To be “Bear Aware” has come to mean different things to different people and different communities, which is why I am not always a fan of choosing such phrasiology. At it’s most fundamental level “Bear Awareness” emphasizes a commitment to keeping bears wild. It suggests a certain stewardship of these iconic species, a respect for them and the wild places they call home. But in practicality, “Bear Awareness” implies that one is cognizant of bear safety–being safe in bear country.
Every spring, hikers, and campers and others seeking recreational pursuits, pledge to be “Bear Aware.” In other words, they pledge to reduce opportunities to invite negative human-bear interactions or conflict with bears when traveling in bear country. This inherently suggests adopting bear safety tactics while exploring and enjoying the great outdoors.
At the community level “Bear Awareness” may be less about personal safety and more about adopting strategies to eliminate or control attractants that draw bears into urban areas. Both definitions are appropriate, but it is important to make the distinction, albeit subtle. All of these issues warrant attention in areas where bears and people coexist, but it very much helps to know the audience before launching a “Bear Awareness” campaign. People are eager to listen and learn about “Bear Awareness,” but the instruction must really be relevant.
Part of my role as a member of the Anchorage Bear Committee and as the Chair of the Conservation Education Committee for the International Association for Bear Research and Management (IBA) is to develop “Bear Awareness” initiatives that cater to both specific communities and demographics of individuals who live in the company of bears.
In Anchorage, for example, Elizabeth Manning, a wildlife educator with the Alaska Department of Fish & Game presides over the Anchorage Bear Committee Education Group. Much of her role and focus is on coordinating “Bear Aware” education programs that serve to disseminate information for the individual on bear safety. Campaigns are aimed at keeping both the individual and the bears safe while in bear country.
This year, Alaska’s Governor, Sean Parnell, proclaimed the month of April “Bear Awareness” month:
“NOW, THEREFORE, I, Sean Parnell, Governor of the State of Alaska, do hereby proclaim April 2012 as:
-Bear Awareness Month-
in Alaska, and encourage all Alaskans to educate themselves on the importance of awareness and safety issues surrounding Alaska’s bears and wildlife, thereby helping to ensure the future of our Alaskan wildlife heritage.”
Anchorage’s Alaska Zoo will hold their annual “Bear Awareness” day and the Alaska Wildlife Conservation Center will host the inaugural “Bear Awareness” week in conjunction with the city of Girdwood. Both events are endorsed by the Anchorage Bear Committee Education Group. And the events target different types of communities. One uniquely caters to people who live in the only metropolitan region in the United States where brown bears live in such close proximity to people. The other, although within the Anchorage Municipality, is more or less a rural community, which faces different problems regarding human-bear interactions.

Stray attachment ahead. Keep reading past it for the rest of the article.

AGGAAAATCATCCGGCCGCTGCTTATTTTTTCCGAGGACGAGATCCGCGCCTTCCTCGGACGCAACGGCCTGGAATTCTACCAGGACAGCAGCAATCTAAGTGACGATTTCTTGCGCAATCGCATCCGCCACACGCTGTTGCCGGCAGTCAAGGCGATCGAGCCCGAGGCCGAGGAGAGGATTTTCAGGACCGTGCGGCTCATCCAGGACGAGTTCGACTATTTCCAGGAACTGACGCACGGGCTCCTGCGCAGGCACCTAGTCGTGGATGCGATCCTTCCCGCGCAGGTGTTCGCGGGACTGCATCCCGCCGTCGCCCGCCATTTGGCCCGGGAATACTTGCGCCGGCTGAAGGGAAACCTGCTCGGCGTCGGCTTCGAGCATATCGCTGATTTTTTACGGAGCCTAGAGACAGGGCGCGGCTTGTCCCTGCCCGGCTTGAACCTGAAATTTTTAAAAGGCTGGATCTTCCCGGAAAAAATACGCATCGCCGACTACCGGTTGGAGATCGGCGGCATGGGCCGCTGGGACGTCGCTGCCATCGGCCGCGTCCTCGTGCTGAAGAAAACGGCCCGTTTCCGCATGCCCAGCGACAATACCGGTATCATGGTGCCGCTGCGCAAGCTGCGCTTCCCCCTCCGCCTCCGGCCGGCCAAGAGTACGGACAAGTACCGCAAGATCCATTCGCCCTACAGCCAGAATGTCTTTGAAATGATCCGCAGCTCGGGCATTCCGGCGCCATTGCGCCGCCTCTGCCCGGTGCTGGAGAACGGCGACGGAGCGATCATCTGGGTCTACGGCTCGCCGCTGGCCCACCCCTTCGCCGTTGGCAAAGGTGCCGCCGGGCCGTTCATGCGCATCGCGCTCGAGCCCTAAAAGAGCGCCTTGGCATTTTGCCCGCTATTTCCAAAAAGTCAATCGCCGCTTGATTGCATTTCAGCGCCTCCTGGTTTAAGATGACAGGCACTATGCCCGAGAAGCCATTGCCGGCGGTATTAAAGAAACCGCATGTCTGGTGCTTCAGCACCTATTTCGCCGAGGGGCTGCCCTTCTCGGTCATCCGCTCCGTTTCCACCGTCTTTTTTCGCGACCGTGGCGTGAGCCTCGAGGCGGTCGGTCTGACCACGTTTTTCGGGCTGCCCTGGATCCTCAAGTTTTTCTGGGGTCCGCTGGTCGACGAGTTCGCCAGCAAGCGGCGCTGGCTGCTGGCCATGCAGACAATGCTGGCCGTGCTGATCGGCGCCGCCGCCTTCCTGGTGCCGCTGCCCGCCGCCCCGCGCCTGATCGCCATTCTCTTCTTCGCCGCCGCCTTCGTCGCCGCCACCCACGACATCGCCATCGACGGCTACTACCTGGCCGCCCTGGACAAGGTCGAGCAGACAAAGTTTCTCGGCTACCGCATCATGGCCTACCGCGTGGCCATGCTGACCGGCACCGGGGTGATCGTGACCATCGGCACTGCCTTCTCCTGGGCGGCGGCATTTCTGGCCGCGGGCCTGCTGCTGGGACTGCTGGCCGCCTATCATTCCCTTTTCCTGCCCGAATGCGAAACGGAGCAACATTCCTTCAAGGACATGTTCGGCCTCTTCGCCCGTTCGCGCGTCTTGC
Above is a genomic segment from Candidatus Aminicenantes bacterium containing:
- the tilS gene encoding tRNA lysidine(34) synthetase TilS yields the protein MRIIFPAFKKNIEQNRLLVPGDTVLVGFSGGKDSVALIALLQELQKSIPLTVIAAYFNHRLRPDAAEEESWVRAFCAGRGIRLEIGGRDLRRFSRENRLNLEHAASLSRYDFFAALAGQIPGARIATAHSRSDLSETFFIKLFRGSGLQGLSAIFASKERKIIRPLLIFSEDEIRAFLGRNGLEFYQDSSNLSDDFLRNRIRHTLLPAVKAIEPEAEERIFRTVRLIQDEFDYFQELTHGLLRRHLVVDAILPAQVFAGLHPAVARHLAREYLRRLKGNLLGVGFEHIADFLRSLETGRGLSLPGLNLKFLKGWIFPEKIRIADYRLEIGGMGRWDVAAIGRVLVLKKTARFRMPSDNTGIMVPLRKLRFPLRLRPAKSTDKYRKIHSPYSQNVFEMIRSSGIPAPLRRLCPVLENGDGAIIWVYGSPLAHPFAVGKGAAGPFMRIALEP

I, personally, hope to help make a measurable impact on my own community and help others around the world where bear-human interactions often lead to conflict. For now, during the month of April, I will focus on issues here at home in Alaska.
I’m also pleased to announce that the IBA Conservation Education Committee (CEC) will soon launch a web page on the IBA website, which will include resources relevant to “Bear Awareness” and “Bear Safety.”
As I drove down the Seward highway the other day, from my home in Girdwood to work, I could see ravens hovering just off the side of the rode. I could just make out a lone coyote sitting on the ice-covered estuary about 300 meters from a couple bald eagles in the foreground. I couldn’t see what attracted them, but I suspected it was a carcass of a moose or what was left of one. I didn’t see any sign of bear.
The Portage Valley is, however, home to brown and black bears and I knew they were soon to wake up after a long winter’s dormancy. Because of heavy snow cover this year, brown bears will likely emerge from their dens later than black bears, which typically overwinter at lower elevations where less snow accumulates. Sometimes brown bears may select or excavate den sites that are more characteristic of what a black bear may choose to overwinter in and vice verses. Regardless, of when or where they emerge, they are hungry.
As I pulled over to watch the scavengers as they arrived in a timely fashion and in succession, it occurred to me that stopping and getting out of my car would not be acting terribly responsible. Bears are waking up and what are they likely to feed on are winter-killed ungulate carcasses, particularly after a winter like we had this year. If you think a grizzly sow defends her young with some vigor, just wait until you see a grizzly bear defend a winter-killed moose carcass. Either scenario places a human bystander in great danger.
As bears begin to wake up, please be respectful of them and of all wildlife and stay safe.